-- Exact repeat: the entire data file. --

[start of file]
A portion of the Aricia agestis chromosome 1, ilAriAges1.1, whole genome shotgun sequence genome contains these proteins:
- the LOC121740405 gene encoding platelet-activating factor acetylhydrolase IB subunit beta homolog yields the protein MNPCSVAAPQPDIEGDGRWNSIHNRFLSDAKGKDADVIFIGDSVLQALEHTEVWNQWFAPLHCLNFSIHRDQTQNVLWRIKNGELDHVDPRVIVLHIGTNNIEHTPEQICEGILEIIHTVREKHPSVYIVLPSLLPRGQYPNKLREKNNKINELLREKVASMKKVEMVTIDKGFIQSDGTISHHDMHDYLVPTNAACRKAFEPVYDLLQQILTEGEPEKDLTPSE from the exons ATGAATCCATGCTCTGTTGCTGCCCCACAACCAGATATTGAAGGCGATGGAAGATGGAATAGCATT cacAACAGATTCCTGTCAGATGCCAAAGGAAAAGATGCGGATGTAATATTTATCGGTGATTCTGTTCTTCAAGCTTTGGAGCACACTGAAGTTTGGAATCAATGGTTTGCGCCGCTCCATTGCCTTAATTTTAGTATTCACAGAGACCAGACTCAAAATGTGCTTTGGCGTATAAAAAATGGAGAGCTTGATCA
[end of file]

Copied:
A portion of the Aricia agestis chromosome 1, ilAriAges1.1, whole genome shotgun sequence genome contains these proteins:
- the LOC121740405 gene encoding platelet-activating factor acetylhydrolase IB subunit beta homolog yields the protein MNPCSVAAPQPDIEGDGRWNSIHNRFLSDAKGKDADVIFIGDSVLQALEHTEVWNQWFAPLHCLNFSIHRDQTQNVLWRIKNGELDHVDPRVIVLHIGTNNIEHTPEQICEGILEIIHTVREKHPSVYIVLPSLLPRGQYPNKLREKNNKINELLREKVASMKKVEMVTIDKGFIQSDGTISHHDMHDYLVPTNAACRKAFEPVYDLLQQILTEGEPEKDLTPSE from the exons ATGAATCCATGCTCTGTTGCTGCCCCACAACCAGATATTGAAGGCGATGGAAGATGGAATAGCATT cacAACAGATTCCTGTCAGATGCCAAAGGAAAAGATGCGGATGTAATATTTATCGGTGATTCTGTTCTTCAAGCTTTGGAGCACACTGAAGTTTGGAATCAATGGTTTGCGCCGCTCCATTGCCTTAATTTTAGTATTCACAGAGACCAGACTCAAAATGTGCTTTGGCGTATAAAAAATGGAGAGCTTGATCA